‘Brain Drain’ is the term we usually use when professionals like engineers, doctors, scientists or highly skilled professionals depart and leave the country permanently.
When these people leave, the country’s economy is harmed as each professional represents surplus spending units. Professionals often earn large salaries, so their departure removes significant consumer spending from the country.
“Reverse Brain Drain” is a form of Brain Drain where moving of highly skilled professionals is in reverse direction. i.e. from a developed country to developing country. These migrants develop skills overseas that can be used in their home country.
These professionals then return to their home country after several years of experience to start a related business, teach in a university, or work for a multi-national in their home country.Their return is thus called “Reverse Brain Drain”.
Reasons of Reverse Brain Drain:
“Reverse Brain Drain” depends on country’s development and also strategies and planning over a long period of time.
Strategies can be in terms of developing migration policies to attract foreign academics and professionals and skilled personnel back to home country.
Countries that are looking forward to bring in back the intelligentsia develop an environment and provide rewarding opportunities for those who have attained the knowledge and skills from overseas.
In the past, many of the immigrants from developing countries chose to work and live permanently in developed countries. However, the recent economic growth that has been occurring back in their home countries and the difficulty of attaining long-term work visas has caused many of the immigrants to return home.
In a recent study published by the Harvard Law School, 50 per cent of NRIs are returning for business start up reasons and applying their entrepreneurship skills that they have learnt abroad.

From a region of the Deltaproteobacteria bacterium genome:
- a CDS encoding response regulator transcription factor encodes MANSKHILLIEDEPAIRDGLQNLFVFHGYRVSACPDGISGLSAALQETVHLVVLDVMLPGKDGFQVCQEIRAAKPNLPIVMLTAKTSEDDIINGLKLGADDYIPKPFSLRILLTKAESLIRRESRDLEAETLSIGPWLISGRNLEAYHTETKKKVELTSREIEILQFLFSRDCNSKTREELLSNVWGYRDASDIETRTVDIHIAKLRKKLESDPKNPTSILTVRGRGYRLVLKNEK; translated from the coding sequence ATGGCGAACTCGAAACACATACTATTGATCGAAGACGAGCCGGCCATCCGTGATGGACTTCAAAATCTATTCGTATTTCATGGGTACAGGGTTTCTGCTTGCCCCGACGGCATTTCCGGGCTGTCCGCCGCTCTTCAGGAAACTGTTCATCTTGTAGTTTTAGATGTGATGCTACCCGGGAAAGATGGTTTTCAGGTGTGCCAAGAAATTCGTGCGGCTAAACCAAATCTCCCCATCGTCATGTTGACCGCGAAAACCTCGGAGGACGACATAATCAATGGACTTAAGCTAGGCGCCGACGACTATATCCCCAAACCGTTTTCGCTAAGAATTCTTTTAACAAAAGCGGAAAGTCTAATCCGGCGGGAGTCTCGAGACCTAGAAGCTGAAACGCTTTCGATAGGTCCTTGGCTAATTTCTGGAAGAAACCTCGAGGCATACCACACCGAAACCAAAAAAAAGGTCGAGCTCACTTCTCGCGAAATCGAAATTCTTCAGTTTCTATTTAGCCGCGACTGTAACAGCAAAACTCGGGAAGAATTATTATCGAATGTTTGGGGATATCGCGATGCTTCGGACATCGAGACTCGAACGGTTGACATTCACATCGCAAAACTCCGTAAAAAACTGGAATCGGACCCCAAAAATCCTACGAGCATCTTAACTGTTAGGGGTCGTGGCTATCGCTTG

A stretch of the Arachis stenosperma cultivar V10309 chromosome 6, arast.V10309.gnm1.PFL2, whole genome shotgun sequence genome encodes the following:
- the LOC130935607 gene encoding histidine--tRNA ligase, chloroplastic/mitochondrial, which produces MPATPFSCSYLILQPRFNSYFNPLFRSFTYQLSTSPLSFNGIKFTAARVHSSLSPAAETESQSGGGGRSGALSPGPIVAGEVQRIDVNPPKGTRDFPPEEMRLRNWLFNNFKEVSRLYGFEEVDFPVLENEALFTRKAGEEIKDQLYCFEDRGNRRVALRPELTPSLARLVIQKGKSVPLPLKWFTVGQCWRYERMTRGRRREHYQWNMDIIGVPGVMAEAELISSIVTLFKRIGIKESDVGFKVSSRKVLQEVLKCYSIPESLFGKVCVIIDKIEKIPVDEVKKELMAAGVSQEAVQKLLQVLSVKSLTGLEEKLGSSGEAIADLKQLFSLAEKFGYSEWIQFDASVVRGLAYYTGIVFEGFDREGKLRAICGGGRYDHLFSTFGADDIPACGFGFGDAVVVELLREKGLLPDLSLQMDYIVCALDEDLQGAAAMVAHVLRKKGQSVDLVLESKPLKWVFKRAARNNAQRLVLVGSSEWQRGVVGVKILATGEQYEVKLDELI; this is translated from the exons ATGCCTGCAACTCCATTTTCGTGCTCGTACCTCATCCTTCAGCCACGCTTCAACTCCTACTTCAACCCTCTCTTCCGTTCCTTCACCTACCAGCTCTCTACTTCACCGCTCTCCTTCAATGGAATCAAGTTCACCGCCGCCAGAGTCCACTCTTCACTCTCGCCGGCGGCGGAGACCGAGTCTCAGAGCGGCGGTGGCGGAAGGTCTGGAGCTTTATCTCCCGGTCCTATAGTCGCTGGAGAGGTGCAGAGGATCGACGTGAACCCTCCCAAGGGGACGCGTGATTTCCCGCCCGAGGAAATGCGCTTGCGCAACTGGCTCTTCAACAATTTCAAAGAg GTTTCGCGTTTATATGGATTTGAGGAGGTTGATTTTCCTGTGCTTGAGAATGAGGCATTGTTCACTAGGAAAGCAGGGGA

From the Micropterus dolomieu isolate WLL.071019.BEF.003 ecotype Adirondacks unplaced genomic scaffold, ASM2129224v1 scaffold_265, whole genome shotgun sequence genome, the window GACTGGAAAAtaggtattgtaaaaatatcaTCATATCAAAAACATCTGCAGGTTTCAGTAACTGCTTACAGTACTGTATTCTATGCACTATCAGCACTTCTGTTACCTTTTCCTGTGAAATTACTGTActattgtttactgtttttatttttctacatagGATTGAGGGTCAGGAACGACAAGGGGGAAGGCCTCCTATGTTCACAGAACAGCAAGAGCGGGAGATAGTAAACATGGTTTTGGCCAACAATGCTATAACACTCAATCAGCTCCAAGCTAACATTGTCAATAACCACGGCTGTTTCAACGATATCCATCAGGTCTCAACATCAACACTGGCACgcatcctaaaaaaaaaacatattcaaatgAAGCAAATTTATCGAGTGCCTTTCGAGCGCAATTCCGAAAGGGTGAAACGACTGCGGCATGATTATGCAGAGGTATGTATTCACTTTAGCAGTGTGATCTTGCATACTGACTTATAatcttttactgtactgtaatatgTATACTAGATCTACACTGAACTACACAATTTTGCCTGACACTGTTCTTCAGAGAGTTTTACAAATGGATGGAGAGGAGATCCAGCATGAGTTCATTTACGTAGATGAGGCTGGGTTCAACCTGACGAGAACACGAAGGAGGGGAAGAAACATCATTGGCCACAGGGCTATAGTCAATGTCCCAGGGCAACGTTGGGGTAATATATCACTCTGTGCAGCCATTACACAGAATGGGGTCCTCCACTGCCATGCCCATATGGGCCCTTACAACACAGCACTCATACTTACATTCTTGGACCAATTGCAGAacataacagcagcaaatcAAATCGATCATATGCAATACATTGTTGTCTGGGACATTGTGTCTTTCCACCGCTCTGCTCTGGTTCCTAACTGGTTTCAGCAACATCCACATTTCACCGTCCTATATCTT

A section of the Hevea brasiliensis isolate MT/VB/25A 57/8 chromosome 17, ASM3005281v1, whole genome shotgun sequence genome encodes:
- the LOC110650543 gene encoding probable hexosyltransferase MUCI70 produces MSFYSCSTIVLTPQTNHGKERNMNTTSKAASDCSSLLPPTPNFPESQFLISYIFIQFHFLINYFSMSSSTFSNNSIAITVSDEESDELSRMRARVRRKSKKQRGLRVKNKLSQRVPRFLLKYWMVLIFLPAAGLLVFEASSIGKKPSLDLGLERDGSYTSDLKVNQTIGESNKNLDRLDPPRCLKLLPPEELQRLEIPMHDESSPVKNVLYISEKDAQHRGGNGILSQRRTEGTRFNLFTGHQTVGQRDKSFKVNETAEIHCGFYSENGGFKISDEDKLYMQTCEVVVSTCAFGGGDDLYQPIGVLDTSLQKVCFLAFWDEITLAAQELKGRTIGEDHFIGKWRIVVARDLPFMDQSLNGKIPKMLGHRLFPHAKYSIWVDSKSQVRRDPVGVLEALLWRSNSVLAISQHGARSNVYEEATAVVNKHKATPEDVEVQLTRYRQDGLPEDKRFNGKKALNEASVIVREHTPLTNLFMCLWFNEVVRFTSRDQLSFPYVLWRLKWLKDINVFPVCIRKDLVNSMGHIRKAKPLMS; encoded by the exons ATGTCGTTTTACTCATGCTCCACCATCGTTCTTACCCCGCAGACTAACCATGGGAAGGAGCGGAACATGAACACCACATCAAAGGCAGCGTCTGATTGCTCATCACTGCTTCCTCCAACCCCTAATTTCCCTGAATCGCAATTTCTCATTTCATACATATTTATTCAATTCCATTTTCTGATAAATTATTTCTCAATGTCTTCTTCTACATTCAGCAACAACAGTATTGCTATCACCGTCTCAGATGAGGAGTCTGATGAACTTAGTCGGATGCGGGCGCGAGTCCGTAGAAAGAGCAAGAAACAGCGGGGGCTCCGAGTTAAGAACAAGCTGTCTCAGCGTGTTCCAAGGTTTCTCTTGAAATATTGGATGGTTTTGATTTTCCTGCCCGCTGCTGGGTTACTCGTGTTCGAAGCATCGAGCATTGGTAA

Some key findings of the same study are:
NRIs in the recent past have returned to India in a massive scale ever since the US recession began.
Some of the prominent reasons are listed below:
After leveraging the education and experiences they gained abroad, they would like to apply their skills and contribute towards the growth of India’s economy in numerous ways, across all sectors and walks of life. Whether it may be starting their own businesses , non-profits, high-level positions at MNCs, or purely to be in a country that they can confidently call “home”.
Another very prominent reason as to why NRIs are returning to India is because they are unable to get their spouses, parents, and relatives visas abroad. Since India does all welcome NRI’s warmly as they are most likely to contribute towards the economy in a meaningful way, reverse brain drain is something that is taking place.
Another valid reason as to why NRIs are returning to India is that they are unable to start up their own business abroad due to recent changes in immigration rule laws forbid students to work on outside jobs.They can work as an employee (within their domain of studies) or can do internships with companies , but they are not allowed to be an entrepreneur.
Among those NRIs that are returning to India, specially scientists in a massive number are returning back to home country due to better research opportunities that can be availed in India. Love, patriotism and passion to do something for the home country are the other reasons. Due to the handful of programs that are launched by Indian Government to lure NRIs back to home country which includes the setting up of The Ramanujam Fellowship Innovation in Science Pursuit for Inspired Research (INSPIRE) Programme and the Ramalingaswamy Fellowship programme , majority of “reverse brain drain” has happened not only from the U.S. but also from Germany, Britain, South Korea and Japan. Around 500 scientists have come back in the last seven years – and only six have gone back.
The tide has finally passed of ‘Brain Drain’ when two decades ago in the 1990’s many of the IT students left their home country to abroad for better education and employment opportunities. Skilled Indian students were leaving the country and caused India to worry that they would not return.
However, in the recent past, India’s economy has taken a boom while the US and other countries have seen the downfall. The urge to come back to India from west has started growing and will only grow since returnees know that home country will provide equal opportunities to grow, more job security as well as the intangible benefits of better family and cultural ties.